A three legged review
Here’s the thing about tripods. Like camera bags, they’re all compromise and one is seemingly never enough. I guess that’s why in my career I’ve owned so many tripods in so many shapes, sizes and brands and now find myself with three squeezed amongst all the camera bags in my office. For serious work I have my very old, very solid and very heavy Foba with its massive Superball head. No question, it’s been a warhorse and survived around twenty years of hard use, but unfortunately a warhorse is needed to carry it and unless I’m working near the car, or with two and a half bulky assistants, it’s often left at home in favour of my medium-sized Manfrotto. It’s been good as well, but is starting to come apart in various places and, to be honest, has always been a bit short. Lastly, for fishing stories, travel and backpacking, I have a tiny Gitzo 1540T carbon number with a little RRS BH25 ball head that fits into a small pack and weighs less than an impoverished rat. It’s a nice little tripod but limited in its uses for small size and low height. That said, it’s always been better than nothing and now lives in the car when not out on an adventure.
Recently I’ve found myself wanting a new tripod to bridge the gap between the sheer mass of the Foba and the portability of the little Gitzo and as a replacement for the worn Manfrotto, and I will also admit here that after having a look at my friend Charlie Brown’s spiffy new Manfrotto 055CX3 at one of our workshops,I was a little envious of it’s practicality or had tripod envy if there’s such a thing.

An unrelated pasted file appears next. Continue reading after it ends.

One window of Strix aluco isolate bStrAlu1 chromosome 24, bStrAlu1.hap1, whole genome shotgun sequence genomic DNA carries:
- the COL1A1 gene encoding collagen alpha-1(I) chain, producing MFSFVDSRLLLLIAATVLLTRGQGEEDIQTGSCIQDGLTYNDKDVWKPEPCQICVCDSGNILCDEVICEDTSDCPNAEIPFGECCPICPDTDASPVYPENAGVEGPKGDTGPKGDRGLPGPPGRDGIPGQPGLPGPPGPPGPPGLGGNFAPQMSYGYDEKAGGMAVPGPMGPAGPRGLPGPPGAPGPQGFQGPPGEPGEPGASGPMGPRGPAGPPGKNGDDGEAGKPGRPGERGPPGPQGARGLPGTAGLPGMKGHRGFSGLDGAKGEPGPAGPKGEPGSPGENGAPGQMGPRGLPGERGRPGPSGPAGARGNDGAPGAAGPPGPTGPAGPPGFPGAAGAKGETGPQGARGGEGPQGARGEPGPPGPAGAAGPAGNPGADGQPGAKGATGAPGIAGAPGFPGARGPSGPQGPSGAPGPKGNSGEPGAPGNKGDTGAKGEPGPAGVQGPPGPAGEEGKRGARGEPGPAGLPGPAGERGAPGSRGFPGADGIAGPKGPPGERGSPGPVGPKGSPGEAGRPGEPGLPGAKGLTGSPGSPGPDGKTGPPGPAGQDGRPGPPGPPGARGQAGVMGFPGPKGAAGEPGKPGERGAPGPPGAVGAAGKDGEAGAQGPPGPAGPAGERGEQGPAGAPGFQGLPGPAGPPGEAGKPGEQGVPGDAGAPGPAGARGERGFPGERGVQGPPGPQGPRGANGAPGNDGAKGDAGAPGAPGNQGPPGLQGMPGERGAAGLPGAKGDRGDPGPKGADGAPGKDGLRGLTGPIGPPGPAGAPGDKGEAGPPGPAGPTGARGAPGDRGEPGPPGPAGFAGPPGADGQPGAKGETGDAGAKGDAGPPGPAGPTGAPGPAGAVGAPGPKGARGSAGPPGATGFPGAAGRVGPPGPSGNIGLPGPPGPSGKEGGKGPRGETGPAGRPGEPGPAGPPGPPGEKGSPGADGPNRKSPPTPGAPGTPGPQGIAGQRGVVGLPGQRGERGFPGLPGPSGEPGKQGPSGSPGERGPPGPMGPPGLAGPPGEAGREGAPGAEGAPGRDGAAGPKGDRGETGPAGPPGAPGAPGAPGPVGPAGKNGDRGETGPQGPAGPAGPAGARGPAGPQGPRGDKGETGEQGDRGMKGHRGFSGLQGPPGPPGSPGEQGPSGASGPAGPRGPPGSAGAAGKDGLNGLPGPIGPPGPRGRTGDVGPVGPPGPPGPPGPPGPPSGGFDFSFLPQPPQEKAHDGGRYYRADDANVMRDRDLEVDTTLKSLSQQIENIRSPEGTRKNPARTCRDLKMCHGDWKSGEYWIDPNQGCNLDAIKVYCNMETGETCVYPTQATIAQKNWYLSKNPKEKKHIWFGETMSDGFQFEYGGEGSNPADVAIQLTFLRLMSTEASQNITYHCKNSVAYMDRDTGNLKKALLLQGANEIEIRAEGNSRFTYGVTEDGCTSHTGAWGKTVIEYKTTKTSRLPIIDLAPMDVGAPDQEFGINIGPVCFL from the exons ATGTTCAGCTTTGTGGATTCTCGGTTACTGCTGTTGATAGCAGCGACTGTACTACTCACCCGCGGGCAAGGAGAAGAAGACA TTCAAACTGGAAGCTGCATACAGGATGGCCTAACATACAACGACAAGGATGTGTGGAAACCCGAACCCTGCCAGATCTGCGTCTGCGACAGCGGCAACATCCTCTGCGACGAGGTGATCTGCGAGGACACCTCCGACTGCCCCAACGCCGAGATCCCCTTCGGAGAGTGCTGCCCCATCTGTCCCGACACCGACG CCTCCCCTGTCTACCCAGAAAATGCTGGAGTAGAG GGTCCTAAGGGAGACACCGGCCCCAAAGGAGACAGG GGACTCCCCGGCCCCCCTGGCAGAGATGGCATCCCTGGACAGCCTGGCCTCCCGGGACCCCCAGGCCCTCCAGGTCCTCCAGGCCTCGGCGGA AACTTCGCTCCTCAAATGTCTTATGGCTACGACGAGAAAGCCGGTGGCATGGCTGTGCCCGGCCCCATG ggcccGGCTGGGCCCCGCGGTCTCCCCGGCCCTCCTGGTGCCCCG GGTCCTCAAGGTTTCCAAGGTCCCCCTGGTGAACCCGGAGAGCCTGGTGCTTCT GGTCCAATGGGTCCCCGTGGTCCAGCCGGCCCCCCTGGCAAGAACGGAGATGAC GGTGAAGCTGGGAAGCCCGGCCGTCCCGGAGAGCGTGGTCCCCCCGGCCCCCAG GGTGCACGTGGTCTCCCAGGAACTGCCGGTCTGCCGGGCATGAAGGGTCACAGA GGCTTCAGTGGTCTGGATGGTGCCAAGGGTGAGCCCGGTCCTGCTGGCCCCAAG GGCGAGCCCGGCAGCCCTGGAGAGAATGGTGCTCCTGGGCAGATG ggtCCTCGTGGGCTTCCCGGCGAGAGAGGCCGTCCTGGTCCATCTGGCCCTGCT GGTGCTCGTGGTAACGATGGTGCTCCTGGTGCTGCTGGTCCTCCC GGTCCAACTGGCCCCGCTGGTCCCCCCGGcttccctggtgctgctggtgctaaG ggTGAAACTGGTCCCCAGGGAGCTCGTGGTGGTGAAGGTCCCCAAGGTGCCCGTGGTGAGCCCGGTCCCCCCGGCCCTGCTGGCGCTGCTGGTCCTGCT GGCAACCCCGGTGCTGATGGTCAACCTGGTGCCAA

A major concern for me when buying new photo equipment is build quality and I can’t stand spending good money on rubbish that doesn’t last — an all too common problem these days where branding, re-branding and marketing seem more important than actual function or good design.
I also know from all the tripods I’ve owned that cheap tripods don’t survive and that the good ones last and are worth the money when the cost is averaged over many years.It’s with this in mind I started the search that ultimately led me to an old friend, and Australian photo industry staple, Peter G, now importing FLM gear into Australia.
It’s a small world because Peter — I’m pretty sure — actually sold me the Foba all those years ago. At the time, he assured me I was paying for longevity — an easy claim to make as I handed over enough money to buy a top-shelf new camera.
Now, all these years later, though the money is not quite as otherworldly, I’m getting the same line concerning how long an FLM will last. And given how well the Foba is going, I think I can take Peter’s word on that.
FLM is a German company and Germans always get a great rap for what they build, and deservedly so with the one glaring exception that is SAP software — it flat out sucks in every respect and proves that Germans are in fact human and capable of getting it very wrong. Really, if SAP made a tripod, it would have two legs and nowhere to attach a camera. Thankfully, FLM is cut from a better cloth and the tripod and head are beautifully designed and built and everything operates with a light, yet precise touch. There’s also a ten-year warranty, which says to me that my new German friends expect it to last and are happy to prove it.
If build quality is impressive, weight, or the lack thereof, is bloody amazing. The legs on their own are only 1.72 kg and the head doesn't add much more at around 600 grams.
Taking my new tripod out of the box for the first time felt like waking up to no gravity.
Seriously, the whole thing probably weighs less than the feet on my Foba.
Speaking of feet, the FLM has neat little spikes tucked under twist-lock rubber feet giving the option of either without changing any parts — a clever touch.